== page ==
From Mountains to Meditation
From Mountains to MeditationWednesday 29th – Tuesday 4th
Getting to Rishikesh was, as it turns out, not so unlike one of Hercules’ labours. There’s no direct bus from Shimla – big surprise – so instead we opted to take a ten-hour bus as far as Haridwar (during the day as nine of them would be spent clinging to narrow, windy mountain roads), then taking a one-hour bus onwards to Rishikesh. Simple, I hear you say.
We walked the steep, thirty-minute descent to Shimla’s old bus station – a chaotic ledge full of buses and diesel fumes – then boarded the twenty-minute shuttle bus down the mountain to the new bus station (because, of course, the bus to Haridwar couldn’t possibly leave from the old one). And then we waited, consuming record-breaking amounts of chai until at last, two hours late, our bus arrived (a ‘local’ bus, something like an English inner-city single-decker, but with less legroom). The first four hours went smoothly, until the landslide. The road we were on was entirely flanked by recently crumbled cliff, none so recent as the enormous, pristine mound of debris which blocked our path and that of another six vehicles, their passengers grouchily observing the bus-sized boulder in the road and waiting for a JCB. We waited too, until our hero of a driver – who strongly resembled Mr Smee – decided a hairy five-point turn was in order, and spent the next three hours bumping us along a detour (on what the other passengers colourfully referred to as a ‘local’ road, which I will leave to your imagination).
Eventually, now five hours late, we swerved back onto the original road and began uneventfully barrelling towards the bottom of the mountain until, after just over twelve hours of delightful adventure – and a tantalising 33km shy of Haridwar – we veered into a dark lay-by, the driver and conductor promptly disappeared and a bemusingly cheerful passenger casually remarked ‘Ah, puncture’. This would have been less aggravating had our bus to Chandigarh not suffered the same fate five days earlier, followed by the same hour of bumbling, in-depth discussion accompanied by shrugging and pointing while every male passenger gets involved until, miraculously, a tyre has been changed. Eventually, sixteen hours after leaving Shimla, exhausted and chai-starved, we arrived in Haridwar (it was now nearly 2am and we had long ago given up hope of reaching Rishikesh that night) – to say nothing of the spectacularly horrible bus station-adjacent hotel we slept in (put it this way, Hotel Ashok was just that), and the crowded, steaming bus we had to squeeze onto the next morning which did, to its credit, finally dump us in Rishikesh.
A first glance at our destination left me distraught – the bus station and surrounding streets were no different from those of the crowded, hectic, stereotypically sub-continental cities we had left behind in Rajasthan and the Punjab, offering no sign of the relaxed, peaceful riverside retreat we’d been promised. We hauled ourselves into a tuktuk and gave the name of a guesthouse – then we sped along a lengthy, tree-lined road and, suddenly, there it was.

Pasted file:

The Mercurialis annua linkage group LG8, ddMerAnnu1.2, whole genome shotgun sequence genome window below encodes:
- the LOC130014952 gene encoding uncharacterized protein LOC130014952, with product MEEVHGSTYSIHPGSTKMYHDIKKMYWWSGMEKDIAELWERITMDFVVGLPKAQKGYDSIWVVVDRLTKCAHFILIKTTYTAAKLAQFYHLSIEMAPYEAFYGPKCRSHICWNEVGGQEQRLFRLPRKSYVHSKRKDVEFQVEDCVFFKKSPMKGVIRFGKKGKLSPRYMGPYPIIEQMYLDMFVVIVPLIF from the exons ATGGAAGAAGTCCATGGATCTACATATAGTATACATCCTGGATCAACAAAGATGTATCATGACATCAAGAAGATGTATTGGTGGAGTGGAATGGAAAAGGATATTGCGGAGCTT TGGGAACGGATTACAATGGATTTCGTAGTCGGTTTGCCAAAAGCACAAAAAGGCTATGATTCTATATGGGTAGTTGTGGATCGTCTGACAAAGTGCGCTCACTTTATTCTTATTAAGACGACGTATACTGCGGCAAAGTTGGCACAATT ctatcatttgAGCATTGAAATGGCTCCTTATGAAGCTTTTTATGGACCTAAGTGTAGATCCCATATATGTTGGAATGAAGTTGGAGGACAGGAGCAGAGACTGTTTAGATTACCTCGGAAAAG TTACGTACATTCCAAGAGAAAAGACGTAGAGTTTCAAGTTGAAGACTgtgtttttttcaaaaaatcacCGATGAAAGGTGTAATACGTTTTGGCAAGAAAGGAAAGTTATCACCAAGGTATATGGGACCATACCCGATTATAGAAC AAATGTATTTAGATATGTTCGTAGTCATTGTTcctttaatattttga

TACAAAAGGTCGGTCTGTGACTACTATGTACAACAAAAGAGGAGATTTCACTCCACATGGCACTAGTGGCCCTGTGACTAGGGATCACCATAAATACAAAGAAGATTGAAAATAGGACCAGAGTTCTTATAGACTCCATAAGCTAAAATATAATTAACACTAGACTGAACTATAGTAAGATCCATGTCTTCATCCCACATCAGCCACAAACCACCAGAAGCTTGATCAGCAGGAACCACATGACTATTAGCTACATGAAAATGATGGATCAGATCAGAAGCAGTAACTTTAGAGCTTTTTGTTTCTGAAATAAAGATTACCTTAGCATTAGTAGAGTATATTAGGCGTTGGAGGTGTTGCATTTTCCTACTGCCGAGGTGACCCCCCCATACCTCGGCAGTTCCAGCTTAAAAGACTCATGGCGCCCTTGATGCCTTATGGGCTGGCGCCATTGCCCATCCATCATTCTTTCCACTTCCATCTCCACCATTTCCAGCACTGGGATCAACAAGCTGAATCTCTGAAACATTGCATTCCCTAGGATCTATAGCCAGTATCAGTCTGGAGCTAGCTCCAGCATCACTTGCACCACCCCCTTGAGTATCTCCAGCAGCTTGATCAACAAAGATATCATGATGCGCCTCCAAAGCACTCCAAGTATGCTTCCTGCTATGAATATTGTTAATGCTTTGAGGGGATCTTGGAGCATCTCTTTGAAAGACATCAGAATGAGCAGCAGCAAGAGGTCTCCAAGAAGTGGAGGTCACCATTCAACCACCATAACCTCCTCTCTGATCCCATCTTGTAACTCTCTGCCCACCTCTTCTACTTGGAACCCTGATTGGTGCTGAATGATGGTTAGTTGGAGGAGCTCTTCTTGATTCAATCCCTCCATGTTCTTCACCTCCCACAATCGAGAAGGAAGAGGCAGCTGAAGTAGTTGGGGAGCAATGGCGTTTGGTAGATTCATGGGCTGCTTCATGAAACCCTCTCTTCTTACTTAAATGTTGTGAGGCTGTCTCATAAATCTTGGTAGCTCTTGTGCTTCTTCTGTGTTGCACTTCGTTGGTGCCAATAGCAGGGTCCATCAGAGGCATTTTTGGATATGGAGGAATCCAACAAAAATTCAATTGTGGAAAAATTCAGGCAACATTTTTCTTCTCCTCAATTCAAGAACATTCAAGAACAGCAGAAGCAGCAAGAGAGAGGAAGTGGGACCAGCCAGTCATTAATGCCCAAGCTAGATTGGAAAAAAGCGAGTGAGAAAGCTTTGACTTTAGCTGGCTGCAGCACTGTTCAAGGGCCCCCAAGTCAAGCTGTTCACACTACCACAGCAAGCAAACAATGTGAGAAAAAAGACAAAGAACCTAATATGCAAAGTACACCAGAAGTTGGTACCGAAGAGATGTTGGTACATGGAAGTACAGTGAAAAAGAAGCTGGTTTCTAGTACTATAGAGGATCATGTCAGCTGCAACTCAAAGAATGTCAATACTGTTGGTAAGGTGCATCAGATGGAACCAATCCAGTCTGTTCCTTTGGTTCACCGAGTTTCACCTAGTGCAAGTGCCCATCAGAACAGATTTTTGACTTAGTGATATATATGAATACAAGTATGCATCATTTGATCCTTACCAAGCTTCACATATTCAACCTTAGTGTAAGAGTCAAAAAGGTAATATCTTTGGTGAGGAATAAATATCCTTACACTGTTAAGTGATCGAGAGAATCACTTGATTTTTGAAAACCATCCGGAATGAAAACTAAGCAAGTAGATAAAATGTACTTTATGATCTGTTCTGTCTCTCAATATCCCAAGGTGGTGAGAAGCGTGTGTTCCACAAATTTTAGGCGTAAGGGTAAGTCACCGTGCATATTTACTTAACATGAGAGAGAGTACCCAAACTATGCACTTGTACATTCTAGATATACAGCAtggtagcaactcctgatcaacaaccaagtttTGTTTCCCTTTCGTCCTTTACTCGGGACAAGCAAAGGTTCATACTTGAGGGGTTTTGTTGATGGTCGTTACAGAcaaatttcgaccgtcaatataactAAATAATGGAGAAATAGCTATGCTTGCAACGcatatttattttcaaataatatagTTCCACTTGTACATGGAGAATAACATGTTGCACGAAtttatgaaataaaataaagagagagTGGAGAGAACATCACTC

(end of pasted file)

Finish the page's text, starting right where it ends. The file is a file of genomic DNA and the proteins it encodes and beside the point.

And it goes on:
Talk to the more pretentious western tourists and they will decry Lakshman Jhula as an inauthentic blight on the ‘real’ Rishikesh – but talk to anyone else and they will gush with affection for it. True, it is the traveller hub and, like Udaipur, sports a good deal of craft shops, German bakeries and the like – but it is also the spiritual hub, ten parts holy pilgrimage site to one part backpacker paradise, clustered in two small enclaves either side of a bend in the mighty, rushing Ganges dotted with bright, layered temples and their skyward-stretching spires. Like Varanasi, it meets the holy waters of the river at a series of ghats where people bathe, swim and prey, and the bumpy little streets throng with chanting pilgrims and recently blessed cows who, as ever, seem utterly unimpressed with the whole setup. Rishikesh quickly flew to the top of our list of favourite places. For one, it was warm – a delicious, sun-speckled, blazing warmth – which, after the cold dampness of the Himalayan towns was the greatest gift a place could give. There was also, daft though it sounds, a real spiritual energy about the town, a kind of contagiously serene vibe – not surprising, when you consider most of its visitors come in search of enlightenment, but nonetheless very pleasant.
We walked to Swarg Ashram, the next little pilgrim-packed hamlet along the riverbank, saw the old ashram where The Beatles stayed in 1968 (now inhabited by sadhu squatters and being gradually reclaimed by forest), and even took a couple of truly fantastic meditation classes – as it turns out, I am a first-rate meditator. After four days we emerged relaxed, rejuvenated and ready to take on the crazy, cosmopolitan gateway to India itself – our last stop, Mumbai.